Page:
When I finally identified it, a species from the genus Compsocryptus, the name was so unfamiliar that I suddenly felt I probably hadn’t seen this southern species before, though ichneumon wasps (family Ichneumonidae) are so numerous that they arguably constitute the largest animal family with somewhere between 60,000 and 100,000 species worldwide, and at least 8,000 species of them in North America, so it’s easy to have seen one species and to mistake it for 10 other species when you see them, not to mention mistaking them for other types of wasps they sometimes mimic.  Still, this one seems new to me, so we’ll say it is (although I don’t know the exact species, a common problem with ichneumon wasps since so many species are undescribed).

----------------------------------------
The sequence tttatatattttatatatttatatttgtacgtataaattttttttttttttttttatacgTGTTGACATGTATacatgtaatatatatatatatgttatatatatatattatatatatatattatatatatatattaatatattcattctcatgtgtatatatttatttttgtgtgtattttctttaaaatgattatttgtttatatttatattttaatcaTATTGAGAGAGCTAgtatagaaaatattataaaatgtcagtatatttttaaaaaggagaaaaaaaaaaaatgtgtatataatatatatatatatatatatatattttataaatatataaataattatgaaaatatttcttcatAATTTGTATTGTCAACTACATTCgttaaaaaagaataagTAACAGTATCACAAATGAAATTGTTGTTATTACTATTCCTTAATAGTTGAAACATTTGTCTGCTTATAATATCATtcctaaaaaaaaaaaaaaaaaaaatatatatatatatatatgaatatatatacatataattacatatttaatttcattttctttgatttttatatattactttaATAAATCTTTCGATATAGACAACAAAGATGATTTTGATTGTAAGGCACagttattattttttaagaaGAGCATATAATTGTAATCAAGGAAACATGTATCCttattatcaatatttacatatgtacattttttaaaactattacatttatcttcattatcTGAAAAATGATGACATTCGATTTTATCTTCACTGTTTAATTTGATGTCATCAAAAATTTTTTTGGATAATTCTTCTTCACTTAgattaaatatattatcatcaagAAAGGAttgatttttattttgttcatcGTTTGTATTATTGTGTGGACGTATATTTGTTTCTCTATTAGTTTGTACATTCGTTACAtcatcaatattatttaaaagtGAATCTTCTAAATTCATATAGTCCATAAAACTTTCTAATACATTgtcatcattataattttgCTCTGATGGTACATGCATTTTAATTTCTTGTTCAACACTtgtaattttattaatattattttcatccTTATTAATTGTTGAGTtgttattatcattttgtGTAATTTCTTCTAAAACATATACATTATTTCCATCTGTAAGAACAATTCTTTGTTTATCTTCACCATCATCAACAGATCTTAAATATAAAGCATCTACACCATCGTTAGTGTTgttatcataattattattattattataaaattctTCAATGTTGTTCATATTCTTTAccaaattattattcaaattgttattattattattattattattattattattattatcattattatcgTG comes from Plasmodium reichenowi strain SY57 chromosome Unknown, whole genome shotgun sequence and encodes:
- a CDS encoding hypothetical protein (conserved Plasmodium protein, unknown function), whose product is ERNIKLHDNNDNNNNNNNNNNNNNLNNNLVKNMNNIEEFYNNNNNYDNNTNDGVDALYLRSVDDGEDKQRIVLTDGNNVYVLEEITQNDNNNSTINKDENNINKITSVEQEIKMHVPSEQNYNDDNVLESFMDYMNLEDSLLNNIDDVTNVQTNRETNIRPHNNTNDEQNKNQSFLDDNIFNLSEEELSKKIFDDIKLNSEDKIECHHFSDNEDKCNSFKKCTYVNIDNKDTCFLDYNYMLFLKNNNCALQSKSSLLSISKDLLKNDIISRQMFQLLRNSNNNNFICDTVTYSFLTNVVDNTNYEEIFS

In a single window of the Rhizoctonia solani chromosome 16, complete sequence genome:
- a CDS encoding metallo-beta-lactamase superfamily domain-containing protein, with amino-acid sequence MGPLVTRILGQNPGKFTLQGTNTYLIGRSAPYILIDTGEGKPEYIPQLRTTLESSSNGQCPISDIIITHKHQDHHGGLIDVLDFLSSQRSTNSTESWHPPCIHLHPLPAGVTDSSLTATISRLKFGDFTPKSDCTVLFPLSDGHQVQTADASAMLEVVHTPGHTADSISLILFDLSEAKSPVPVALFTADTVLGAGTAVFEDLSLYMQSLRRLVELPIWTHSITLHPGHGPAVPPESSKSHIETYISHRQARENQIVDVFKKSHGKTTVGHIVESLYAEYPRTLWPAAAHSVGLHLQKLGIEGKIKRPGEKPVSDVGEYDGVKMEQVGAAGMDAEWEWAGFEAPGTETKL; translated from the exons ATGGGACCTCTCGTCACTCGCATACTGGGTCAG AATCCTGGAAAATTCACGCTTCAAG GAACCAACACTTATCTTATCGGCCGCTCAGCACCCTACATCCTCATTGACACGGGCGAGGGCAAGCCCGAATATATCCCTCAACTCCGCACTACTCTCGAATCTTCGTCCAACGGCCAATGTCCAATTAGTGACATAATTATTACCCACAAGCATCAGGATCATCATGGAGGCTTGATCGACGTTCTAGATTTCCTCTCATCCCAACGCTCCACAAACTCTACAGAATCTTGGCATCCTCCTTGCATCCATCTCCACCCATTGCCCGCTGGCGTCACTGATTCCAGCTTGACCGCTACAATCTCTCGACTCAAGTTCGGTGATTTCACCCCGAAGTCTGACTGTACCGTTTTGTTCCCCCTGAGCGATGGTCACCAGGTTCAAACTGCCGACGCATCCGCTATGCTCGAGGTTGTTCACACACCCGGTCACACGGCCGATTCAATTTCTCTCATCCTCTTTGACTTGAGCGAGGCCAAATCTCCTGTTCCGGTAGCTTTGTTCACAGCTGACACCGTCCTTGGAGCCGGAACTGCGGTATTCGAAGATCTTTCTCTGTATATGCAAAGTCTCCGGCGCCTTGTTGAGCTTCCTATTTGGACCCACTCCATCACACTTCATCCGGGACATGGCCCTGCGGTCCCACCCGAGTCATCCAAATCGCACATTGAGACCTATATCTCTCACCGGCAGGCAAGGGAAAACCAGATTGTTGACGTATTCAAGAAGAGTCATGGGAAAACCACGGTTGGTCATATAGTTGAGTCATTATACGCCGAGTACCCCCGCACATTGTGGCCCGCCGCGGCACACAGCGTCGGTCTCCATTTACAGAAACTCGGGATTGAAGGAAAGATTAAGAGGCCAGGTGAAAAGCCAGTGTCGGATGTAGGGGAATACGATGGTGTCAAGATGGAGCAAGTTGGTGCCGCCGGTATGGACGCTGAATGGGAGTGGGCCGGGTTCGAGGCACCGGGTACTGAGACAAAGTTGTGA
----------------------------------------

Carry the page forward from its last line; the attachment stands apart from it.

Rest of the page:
One thing I found interesting about her before she flew away (something she did right after I snapped the first photo, but oh well…) is the color pattern on her wings.  It seemed terribly familiar to me, which perhaps caused my initial confusion about whether I’d seen this species before or not.

Then it hit me: Of course she looked familiar!  Her colors and pattern are strikingly similar to another southern species, the scorpionfly (Panorpa nuptialis):

A male scorpionfly (Panorpa nuptialis) standing on gravel (2009_10_18_032492_comp)